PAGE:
Our program targets youth in underserved neighborhoods in communities with many low-income lone-parent families.

Almost 43% of Torontonians over 18 years old are overweight or obese:

  • Obesity impacts the lives of 1 in 7 people in Toronto
  • According to Toronto Public Health, about 1 in 3 children (aged 2 to 11) is overweight or obese
  • For the sixth consecutive year, Canadian children received a grade of “F” on the Active Healthy Kids Canada Report Card

Camada Report Card:

  • 46% of Canadian children spend 3 hours or less a week — including weekends — in active play. In Toronto, that would be equivalent to about 184,400 of the city’s 400,840 children.
  • In 2010, almost 4 in 10 (38.2%) of youth (age 12 -19) in the city of Toronto reported that they were inactive during leisure time.
  • The epidemic of physical inactivity is now costing the Canadian economy more than $6.8 Billion (3.8% of total health care costs in 2009).

Most newcomers arrive in Toronto healthier than the average Canadian, but many become less healthy as they live here longer. Newcomers initially report good physical and mental health, including lower rates of depression, mood and anxiety disorders, and alcohol dependence. Over time, changes in diet, stress, and economic marginalization take their toll. Longer-term immigrants are more likely than newcomers to smoke, drink heavily and be overweight or obese.

Our program uses positive phyiscal activity and mental health stress reducing activities through the arts to give youth healthier opportunities in their daily lifestyles.

CommUNITY Programs

UNITY Festival: Celebrating youth in our programs across the city, giving youth a platform to have their voices heard in a 4 day festival experience.To see more on this program check out this video: http://www.youtube.com/watch?v=LUUiKs38q_U

Youth Leadership Groups: Teach youth to teach their own workshops and perform in their community with powerful messages. Teach youth life skills, event planning, entrepreneurship, grant writing and much more with opportunities to apply these skills. Current committees: spoken word group and break dancing.

To see more on this program check out this video: http://www.youtube.com/watch?v=UtOrwIj3dyc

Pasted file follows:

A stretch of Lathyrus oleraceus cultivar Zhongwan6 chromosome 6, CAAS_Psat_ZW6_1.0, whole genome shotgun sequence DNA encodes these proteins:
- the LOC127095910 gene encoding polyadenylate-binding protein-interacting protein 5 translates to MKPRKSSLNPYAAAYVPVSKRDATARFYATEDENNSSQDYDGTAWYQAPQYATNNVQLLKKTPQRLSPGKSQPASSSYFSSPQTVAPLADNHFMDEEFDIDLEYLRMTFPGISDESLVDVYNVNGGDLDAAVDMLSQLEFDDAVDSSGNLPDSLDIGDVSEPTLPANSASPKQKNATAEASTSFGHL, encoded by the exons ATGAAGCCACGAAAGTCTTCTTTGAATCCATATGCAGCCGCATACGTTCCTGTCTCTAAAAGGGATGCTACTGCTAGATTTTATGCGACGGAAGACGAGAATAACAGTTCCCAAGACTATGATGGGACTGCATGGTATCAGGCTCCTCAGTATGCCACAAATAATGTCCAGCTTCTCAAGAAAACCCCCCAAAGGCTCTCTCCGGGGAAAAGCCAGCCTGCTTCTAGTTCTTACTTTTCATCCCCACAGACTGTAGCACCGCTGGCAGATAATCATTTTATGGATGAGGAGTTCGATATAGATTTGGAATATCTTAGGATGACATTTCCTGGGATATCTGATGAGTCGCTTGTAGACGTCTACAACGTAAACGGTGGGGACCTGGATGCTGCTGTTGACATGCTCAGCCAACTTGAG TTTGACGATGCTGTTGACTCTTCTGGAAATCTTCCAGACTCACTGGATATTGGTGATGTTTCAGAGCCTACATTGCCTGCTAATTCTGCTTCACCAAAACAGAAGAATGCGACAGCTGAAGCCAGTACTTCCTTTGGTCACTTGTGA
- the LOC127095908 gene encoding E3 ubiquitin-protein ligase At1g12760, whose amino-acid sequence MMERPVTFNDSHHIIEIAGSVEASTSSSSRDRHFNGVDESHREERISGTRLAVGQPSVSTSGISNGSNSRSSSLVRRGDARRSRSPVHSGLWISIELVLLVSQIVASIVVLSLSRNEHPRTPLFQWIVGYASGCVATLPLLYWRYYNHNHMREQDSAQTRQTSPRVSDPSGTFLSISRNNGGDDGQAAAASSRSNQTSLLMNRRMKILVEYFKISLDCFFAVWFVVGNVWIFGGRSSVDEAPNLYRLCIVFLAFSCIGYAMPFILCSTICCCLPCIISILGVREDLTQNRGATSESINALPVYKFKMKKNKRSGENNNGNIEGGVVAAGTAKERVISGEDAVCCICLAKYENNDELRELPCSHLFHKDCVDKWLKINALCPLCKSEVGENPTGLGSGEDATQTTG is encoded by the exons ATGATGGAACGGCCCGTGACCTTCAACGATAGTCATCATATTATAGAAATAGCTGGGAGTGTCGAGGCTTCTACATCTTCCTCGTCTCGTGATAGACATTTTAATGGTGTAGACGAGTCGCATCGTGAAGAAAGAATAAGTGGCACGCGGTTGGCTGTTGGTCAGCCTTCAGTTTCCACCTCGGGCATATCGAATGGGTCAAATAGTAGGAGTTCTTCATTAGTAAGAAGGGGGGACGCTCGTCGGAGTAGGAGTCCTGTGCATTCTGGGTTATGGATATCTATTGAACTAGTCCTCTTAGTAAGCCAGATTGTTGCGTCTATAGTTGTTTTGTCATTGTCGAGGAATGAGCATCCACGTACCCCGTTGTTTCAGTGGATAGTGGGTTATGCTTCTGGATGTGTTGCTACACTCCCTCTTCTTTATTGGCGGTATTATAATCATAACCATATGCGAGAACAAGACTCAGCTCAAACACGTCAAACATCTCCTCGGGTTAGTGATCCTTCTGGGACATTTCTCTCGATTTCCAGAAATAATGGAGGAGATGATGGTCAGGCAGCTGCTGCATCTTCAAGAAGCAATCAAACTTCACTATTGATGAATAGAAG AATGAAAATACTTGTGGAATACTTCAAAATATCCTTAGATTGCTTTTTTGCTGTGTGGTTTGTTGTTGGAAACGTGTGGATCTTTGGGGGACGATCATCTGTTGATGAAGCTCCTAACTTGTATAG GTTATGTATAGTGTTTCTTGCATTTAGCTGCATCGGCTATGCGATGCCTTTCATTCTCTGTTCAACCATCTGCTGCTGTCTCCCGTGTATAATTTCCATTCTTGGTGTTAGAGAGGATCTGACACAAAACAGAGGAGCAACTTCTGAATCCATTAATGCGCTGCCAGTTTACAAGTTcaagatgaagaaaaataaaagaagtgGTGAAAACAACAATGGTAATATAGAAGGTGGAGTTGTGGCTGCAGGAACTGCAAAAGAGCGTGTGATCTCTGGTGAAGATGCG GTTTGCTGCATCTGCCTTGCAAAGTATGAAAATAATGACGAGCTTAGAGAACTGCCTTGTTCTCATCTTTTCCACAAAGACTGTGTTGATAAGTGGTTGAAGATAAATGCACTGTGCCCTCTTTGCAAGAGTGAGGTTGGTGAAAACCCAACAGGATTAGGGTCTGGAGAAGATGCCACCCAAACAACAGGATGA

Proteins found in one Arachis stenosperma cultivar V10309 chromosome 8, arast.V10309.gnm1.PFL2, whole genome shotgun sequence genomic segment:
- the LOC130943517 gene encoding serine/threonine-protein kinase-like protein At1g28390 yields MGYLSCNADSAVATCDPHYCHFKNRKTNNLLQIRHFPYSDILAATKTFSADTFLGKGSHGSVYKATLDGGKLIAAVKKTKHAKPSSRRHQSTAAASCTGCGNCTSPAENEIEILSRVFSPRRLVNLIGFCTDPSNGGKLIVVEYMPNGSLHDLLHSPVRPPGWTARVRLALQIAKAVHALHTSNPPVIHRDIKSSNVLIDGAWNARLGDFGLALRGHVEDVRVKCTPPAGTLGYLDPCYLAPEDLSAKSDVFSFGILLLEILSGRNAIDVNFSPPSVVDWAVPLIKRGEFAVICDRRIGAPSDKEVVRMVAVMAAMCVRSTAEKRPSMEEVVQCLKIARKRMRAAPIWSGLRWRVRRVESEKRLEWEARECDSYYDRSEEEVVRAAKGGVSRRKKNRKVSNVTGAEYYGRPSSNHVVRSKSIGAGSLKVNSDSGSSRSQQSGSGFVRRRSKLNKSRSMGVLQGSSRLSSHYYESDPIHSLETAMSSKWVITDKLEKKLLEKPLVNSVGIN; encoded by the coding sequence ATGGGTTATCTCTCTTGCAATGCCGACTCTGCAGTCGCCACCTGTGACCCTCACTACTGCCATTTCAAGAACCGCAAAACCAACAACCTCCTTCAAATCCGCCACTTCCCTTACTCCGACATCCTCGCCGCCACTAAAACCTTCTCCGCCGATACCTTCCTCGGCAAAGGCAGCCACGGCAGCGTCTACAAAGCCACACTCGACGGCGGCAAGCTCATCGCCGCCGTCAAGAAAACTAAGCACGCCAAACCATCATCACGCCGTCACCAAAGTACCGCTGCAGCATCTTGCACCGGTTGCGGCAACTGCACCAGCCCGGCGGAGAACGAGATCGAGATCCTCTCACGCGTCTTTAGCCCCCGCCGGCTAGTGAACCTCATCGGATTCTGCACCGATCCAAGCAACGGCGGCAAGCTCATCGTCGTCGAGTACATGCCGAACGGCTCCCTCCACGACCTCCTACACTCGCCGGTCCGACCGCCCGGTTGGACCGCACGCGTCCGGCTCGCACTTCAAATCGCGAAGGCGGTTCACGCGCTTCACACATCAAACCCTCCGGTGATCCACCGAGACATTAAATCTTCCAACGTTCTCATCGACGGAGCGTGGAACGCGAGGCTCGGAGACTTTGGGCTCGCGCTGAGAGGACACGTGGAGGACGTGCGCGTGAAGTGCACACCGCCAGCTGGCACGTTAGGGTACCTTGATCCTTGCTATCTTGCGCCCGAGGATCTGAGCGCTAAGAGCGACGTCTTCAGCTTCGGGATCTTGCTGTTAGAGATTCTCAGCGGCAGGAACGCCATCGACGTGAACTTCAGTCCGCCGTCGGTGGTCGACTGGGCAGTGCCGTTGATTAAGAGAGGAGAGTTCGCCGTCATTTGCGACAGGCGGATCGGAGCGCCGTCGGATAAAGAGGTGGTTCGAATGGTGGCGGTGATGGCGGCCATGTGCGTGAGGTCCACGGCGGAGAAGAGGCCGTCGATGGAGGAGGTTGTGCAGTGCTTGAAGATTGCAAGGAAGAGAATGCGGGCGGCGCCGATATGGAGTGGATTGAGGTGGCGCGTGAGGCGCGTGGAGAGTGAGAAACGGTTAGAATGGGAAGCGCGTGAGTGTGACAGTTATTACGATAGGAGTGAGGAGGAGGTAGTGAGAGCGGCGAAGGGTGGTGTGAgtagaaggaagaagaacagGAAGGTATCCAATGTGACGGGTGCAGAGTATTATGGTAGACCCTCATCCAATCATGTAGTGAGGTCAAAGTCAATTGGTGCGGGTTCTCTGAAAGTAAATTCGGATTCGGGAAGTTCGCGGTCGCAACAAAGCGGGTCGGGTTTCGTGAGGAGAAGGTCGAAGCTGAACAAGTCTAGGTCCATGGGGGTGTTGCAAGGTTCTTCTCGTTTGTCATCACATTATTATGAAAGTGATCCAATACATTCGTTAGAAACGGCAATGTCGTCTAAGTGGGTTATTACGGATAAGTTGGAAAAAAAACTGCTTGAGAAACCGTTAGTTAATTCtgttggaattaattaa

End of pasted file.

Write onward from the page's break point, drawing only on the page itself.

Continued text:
Artist Educator Training: Around 30 artists trained each year with skills to teach workshops, tell their story, write a lesson plan and perform with UNITY messages. This creates consistency and quality in our programs. It also provides professional artist development. Youth are eligible to join after graduating grade twelve.To see more on this program check out this video: http://www.youtube.com/watch?v=d_9i7tA11_A 

Funding and Program Partners

We are currently looking for strategic funding and program partners for our core programs.We are also looking for professional development consultation on program and organizational growth. 

Please contact us if you're interested in supporting a specific program or our organization in this key stage of growth.

Funding and Program Partners include:

  • Private donors and family foundations
  • Sponsors
  • Funders

UNITY Festival 2013:

Funders: Celebrate Ontario, Toronto Arts Council, Ontario Arts Council, Department of Canadian Heritage

Lead Sponsor: ING Direct

Bronze Sponsor: Freedom 55, Riocan, Tim Hortons, Westjet

Media Sponsor: Much Music, FLOW 93.5FM, NOW Magazine

Youth Leadership Groups:

Partners: Toronto Culture

Funders: Toronto Public Health

Artist Educator Training:

Funder: PwC

Partnered Programs:

UNITY strategically partners with organizations who help us leverage program resources to co-create youth focused arts education programs through workshops, summer camps, drop-ins, festivals, and motivational shows. Examples of previous partnered programs have included Ill Abilities Shows, the AGO, Art Starts Drop in at Yorkdale, Drum Arts, Focus on Youth Summer Camps, Aeroplan Beyond Miles Campaign, Manifesto.

Program Impact

The impact of UNITY's CommUNITY Programs is focused on engaging, developing and empowering community youth through our unique programming and messages. These programs bring together youth to break down physical and imagined barriers to work together through relatable art forms. Additionally, the CommUNITY Programs allow us to continually engage youth outside of school, allowing UNITY to capitalize on the momentum we have gained through the United Voices School Program. Also the partnerships we create with other organizations increases the number of youth exposed to our programs and creates new and innovative program opportunities for youth.